Since our last development blog, we’ve gone through a lot of changes. We’re releasing first on PC (hurray!) so we’ve been tweaking the controls to fit the keyboard and mouse as well as the controller. You can actually download the demo we show off at these conventions to try it out yourself at home. And if you like it, vote for us on Steam Greenlight.
So what’s changed since the last time? We’ve added an amazing parallax effect that you can see a gif of here:
We also added in some platforms that now don’t just move in a linear line but can go around in a box.
We’ve also updated the animation for the little blob so it stands out more. Here’s what it looks like now:
We’ve also cleaned up a couple items on the backend that makes the game run much smoother. You might not see it, but there’s a whole lot that goes on behind the scenes.
We’ll be updating this blog more often as things heat up. Of course feel free to follow us on Twitter and Facebook. And don’t forget to sign up for our newsletter as you’ll be the first to get access to our builds and learn about some cool news.
If you haven’t been following our social media, we’ve finally launched the Painter’s Apprentice on Kickstarter and Steam. To be honest it’s a pretty nerve-wracking experience opening up The Painter’s Apprentice to public scrutiny. Still, we’re quite proud of the game and can’t wait to get it to you guys so you can experience it as well. With that said we need your help in bringing it to life.
We were a bit hesitant to go on Kickstarter at first. After all, we’re not a big name and over the years we feel like there’s been some crowdfunding fatigue. Still, we’re hoping to raise some money so we can offset the costs of the various events we go to, materials we purchase for the company and of course to compensate everyone on their time. $2,000 might not seem like a lot, but it’s a way to legitimize what we’ve been doing and hopefully show others that there’s enough people interested. With that said, even if we don’t reach our goal, we’ll still work on the project. It might just mean we can’t do too much travel to other parts of the country. Please head on over to our site and support our campaign! Even $1 helps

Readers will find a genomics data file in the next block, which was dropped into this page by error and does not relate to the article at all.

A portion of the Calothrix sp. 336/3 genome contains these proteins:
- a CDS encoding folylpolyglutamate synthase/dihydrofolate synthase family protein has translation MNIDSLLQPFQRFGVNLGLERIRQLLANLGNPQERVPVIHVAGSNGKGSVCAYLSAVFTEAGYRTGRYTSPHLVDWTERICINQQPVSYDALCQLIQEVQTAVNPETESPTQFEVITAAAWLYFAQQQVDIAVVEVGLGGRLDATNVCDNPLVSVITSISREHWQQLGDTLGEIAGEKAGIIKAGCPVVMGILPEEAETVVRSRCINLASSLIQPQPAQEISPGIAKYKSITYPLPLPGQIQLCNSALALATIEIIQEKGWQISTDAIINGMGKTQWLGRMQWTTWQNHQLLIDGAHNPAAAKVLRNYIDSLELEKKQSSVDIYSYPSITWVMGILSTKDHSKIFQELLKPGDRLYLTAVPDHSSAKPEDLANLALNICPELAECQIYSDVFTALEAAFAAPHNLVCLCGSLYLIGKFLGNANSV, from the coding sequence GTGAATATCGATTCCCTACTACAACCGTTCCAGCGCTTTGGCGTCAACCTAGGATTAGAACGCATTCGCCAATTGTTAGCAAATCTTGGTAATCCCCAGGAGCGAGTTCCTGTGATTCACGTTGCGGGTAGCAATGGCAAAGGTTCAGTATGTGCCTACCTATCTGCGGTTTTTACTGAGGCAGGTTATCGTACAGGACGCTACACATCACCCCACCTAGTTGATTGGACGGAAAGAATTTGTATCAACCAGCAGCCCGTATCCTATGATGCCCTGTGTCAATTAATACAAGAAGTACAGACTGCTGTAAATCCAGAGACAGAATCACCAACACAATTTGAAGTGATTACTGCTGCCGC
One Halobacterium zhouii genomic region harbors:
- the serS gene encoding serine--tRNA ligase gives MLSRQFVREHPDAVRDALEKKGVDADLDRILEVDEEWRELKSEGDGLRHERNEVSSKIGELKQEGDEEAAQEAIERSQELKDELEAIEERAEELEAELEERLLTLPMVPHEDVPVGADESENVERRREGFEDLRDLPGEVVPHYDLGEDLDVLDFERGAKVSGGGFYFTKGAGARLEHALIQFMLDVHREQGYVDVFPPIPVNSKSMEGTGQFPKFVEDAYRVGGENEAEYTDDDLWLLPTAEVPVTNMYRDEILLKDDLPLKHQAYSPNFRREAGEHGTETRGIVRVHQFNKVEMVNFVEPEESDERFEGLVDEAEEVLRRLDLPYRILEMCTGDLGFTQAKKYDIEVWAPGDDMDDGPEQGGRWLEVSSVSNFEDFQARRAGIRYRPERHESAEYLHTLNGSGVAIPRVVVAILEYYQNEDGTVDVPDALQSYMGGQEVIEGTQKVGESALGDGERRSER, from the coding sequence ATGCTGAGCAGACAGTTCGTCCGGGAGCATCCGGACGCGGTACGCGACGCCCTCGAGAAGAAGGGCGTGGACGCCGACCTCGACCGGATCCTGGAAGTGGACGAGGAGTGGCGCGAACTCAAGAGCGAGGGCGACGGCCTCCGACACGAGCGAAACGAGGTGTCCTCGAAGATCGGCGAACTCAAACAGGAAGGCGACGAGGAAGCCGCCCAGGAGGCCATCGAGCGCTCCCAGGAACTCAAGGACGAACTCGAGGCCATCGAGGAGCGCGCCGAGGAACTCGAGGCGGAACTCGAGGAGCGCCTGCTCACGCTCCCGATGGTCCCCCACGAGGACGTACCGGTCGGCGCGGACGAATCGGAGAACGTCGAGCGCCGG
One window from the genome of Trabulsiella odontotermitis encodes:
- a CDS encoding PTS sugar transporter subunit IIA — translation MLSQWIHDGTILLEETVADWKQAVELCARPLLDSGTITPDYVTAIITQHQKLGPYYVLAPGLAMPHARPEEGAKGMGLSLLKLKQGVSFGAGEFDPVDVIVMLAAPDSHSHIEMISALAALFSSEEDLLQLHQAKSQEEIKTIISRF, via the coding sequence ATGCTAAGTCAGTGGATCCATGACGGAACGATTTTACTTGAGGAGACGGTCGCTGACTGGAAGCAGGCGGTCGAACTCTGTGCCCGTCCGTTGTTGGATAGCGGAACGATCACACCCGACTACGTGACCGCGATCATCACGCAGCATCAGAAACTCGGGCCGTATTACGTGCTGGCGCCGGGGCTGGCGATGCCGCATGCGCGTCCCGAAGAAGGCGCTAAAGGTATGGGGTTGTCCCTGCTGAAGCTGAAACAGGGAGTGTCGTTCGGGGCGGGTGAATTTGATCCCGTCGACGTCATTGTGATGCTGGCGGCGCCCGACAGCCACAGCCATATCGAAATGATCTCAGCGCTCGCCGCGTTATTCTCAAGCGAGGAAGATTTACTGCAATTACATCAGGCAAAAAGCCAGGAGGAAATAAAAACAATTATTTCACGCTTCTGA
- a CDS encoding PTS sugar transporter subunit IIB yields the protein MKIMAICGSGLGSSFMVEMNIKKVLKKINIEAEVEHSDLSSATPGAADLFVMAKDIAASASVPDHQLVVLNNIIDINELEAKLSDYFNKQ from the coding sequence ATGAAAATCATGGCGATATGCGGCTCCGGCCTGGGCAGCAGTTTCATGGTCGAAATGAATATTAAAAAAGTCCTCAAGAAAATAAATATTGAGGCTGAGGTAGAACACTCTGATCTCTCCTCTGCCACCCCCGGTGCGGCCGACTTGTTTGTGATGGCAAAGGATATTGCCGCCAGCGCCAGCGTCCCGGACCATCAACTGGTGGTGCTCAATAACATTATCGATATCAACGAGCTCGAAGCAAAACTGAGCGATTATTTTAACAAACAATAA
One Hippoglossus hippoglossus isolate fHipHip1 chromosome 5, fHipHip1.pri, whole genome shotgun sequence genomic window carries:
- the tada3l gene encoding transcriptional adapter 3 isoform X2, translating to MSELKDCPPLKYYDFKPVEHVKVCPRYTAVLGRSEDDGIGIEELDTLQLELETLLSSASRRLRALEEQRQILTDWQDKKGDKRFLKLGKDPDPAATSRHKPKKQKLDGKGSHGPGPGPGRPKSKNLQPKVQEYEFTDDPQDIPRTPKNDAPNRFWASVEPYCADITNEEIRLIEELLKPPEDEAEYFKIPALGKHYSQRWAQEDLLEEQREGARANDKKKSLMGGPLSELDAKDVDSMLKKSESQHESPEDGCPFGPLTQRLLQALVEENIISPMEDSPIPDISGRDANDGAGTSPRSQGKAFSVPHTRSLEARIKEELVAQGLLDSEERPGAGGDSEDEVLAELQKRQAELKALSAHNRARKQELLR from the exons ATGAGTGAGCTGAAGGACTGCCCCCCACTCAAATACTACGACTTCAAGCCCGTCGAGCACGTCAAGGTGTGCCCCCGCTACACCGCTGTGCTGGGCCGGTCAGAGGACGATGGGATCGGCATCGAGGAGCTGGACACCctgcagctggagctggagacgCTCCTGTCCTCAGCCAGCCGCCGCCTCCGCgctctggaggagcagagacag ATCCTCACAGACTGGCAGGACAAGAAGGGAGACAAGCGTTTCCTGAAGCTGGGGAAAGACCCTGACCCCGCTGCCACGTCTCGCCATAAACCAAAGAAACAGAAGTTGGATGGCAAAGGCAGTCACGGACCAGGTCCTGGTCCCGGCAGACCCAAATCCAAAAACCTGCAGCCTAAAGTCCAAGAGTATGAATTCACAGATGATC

Steam is the biggest platform for indie game developers on PC. It’s therefore extremely over saturated – kind of like the app stores. It has over 100 million active subscribers, making it a perfect place to hopefully gain some new fans. Still, there are so many games released every day on the platform it’s easy to get buried. We’re hoping that with a lot of hard work and little bit of luck we’ll get our game on there. You can help with that as well by heading on over and voting!
We really want the game to be successful not just for us but for you as well. If we get on Greenlight we can reach even more people and it also means the game will be much more accessible to almost everyone. Of course we’ll still release for iOS and Android later on down the line.
Any questions or comments? Let us know in the comments. Please be sure to share to your friends as well when you vote and/or pledge!
Phew, it feels like forever since we’ve posted an update. It’s taken us a while to get situated again after the four-day weekend that was MAGfest, but now that we’re finally back in the groove of things we wanted to write up an article on our experience there and what went right and wrong.
What is MAGFest?